Black Ash Creek originates from springs above the Niagara Escarpment brow in the vicinity of Castle Glen and Osler Bluff, south of County Road 19. From the brow to Osler Bluff Road, it is heavily forest covered. The stream bed is rock and gravel stream and has few areas where it runs through open lands. It drains an area of approximately 3,000 hectares. This creek empties into the Collingwood harbour. As it moves northward towards the harbour, it grows progressively larger with merging branches, some of which are other streams re-directed many years ago in Collingwood.
In the 1990’s under the Remedial Action Plan (RAP), a project to rehabilitate the water quality in the Collingwood harbour, many improvement projects were carried out to the Creek to improve its water quality such as bioengineering, crib walls and tree planting (some funded by the Watershed Trust) along the banks of the Black Ash to minimize erosion problems. While Black Ash has some water quality problems, the creek has a heavy groundwater input and is designated a cold water fish habitat by the MNR.
Black Ash provides habitat for game fish such as rainbow trout, Chinook salmon and, at its mouth, smallmouth bass, Northern pike, rock bass and yellow perch.
Black Ash Creek used to be three independent streams; the Black Ash, the Taylor and the Underwood before the 1970’s. Then the Taylor and the Underwood were diverted into the Black Ash for flood control purposes in the Town of Collingwood. The Black Ash was then diverted to the west side of town. This caused damage to the natural formation of the Creek and as a result had a negative impact on water quality.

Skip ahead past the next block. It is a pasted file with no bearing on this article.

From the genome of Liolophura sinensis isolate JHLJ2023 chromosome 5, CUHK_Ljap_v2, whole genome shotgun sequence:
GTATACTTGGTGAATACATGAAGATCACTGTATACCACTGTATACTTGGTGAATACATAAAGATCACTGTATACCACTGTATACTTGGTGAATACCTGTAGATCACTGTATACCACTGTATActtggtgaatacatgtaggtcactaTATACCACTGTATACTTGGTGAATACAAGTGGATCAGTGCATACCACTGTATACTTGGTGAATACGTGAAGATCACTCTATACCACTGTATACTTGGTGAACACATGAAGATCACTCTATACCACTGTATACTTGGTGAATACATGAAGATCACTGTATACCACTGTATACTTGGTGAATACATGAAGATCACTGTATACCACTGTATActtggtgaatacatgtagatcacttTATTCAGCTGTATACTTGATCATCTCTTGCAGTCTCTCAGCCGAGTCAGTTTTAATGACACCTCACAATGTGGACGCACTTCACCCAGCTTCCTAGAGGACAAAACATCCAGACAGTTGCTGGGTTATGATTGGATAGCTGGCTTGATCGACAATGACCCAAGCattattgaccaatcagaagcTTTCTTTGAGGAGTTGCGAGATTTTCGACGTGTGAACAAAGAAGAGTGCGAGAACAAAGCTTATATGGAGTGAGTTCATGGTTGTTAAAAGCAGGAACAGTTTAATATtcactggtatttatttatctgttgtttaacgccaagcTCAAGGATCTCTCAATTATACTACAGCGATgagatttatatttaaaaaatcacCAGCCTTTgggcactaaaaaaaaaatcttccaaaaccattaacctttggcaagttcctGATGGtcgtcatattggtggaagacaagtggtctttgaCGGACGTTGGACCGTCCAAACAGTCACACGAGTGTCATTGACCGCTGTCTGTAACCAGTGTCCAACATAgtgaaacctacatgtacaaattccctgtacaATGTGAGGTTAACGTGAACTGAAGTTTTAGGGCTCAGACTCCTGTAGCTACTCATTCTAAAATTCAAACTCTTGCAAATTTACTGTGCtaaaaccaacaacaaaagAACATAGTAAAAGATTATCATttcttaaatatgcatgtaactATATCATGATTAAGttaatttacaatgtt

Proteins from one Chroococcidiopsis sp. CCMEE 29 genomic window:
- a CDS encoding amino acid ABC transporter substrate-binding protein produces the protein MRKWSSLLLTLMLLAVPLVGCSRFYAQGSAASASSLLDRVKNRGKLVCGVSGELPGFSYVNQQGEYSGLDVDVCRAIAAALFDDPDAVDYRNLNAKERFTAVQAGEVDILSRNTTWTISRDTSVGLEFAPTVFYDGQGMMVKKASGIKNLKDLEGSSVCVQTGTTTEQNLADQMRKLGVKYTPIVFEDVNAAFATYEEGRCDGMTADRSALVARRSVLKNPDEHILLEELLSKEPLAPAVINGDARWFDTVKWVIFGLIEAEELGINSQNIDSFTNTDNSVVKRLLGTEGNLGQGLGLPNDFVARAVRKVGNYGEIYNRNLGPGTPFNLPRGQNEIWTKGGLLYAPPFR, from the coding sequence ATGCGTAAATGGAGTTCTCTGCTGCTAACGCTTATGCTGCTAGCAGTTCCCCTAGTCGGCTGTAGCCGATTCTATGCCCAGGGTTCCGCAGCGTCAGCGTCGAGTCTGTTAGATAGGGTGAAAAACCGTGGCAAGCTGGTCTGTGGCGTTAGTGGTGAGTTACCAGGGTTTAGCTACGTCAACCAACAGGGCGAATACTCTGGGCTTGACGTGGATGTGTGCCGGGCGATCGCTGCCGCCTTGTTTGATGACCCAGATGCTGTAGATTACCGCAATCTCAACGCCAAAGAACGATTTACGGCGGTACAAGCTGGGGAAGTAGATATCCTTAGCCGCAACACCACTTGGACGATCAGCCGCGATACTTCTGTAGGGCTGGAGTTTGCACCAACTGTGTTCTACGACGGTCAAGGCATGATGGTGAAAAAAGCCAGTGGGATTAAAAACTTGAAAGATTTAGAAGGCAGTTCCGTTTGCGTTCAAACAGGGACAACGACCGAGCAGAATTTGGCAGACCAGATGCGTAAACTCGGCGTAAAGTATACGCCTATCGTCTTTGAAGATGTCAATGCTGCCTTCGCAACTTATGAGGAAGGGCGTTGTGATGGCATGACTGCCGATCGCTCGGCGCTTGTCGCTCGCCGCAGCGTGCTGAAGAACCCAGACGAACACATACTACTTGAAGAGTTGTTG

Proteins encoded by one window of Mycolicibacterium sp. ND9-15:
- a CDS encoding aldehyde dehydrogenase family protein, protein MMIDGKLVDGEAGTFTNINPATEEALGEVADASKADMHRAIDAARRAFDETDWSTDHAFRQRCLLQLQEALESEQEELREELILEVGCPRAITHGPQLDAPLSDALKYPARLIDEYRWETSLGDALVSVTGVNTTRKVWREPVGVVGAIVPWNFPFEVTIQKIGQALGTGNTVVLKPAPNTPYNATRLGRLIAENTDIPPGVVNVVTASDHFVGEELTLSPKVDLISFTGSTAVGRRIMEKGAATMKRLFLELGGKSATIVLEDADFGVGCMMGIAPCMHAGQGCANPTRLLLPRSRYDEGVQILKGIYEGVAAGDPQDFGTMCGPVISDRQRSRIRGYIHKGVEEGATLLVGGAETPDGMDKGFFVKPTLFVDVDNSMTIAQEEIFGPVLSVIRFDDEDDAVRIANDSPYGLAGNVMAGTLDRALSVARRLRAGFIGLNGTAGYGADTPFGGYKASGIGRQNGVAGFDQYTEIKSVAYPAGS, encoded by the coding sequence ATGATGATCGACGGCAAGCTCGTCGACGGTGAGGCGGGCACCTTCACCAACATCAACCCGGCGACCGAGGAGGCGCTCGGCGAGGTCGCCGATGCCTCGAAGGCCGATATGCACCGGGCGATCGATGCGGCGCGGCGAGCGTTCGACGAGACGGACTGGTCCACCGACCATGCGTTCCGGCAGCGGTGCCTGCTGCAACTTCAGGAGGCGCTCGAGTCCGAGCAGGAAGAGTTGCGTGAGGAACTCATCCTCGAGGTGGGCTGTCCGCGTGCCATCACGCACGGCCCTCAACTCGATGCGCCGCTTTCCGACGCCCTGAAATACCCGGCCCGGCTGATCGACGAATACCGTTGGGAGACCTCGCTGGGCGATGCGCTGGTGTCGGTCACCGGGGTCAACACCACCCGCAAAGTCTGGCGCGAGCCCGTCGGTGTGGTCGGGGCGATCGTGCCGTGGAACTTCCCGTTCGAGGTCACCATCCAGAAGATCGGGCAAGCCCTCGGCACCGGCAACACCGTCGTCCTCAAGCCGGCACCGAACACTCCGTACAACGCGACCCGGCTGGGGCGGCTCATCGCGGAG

In the last ten years, the Black Ash has been channelized in Collingwood from Sixth Street to the harbour, again for flood control purposes. The low-flow channel was done in a serpentine formation, thus reducing the negative impacts of the older straight-sided ditch design as used in the Pretty River.
One area of concern is golf courses that are drained by Black Ash Creek. Fertilizers, pesticides and herbicides are potential threats and need to be carefully monitored and controlled to prevent water quality degradation.
We believe Black Ash will continue to improve if the community takes care of the watershed and continues the conservation projects to help improve water quality and habitat.
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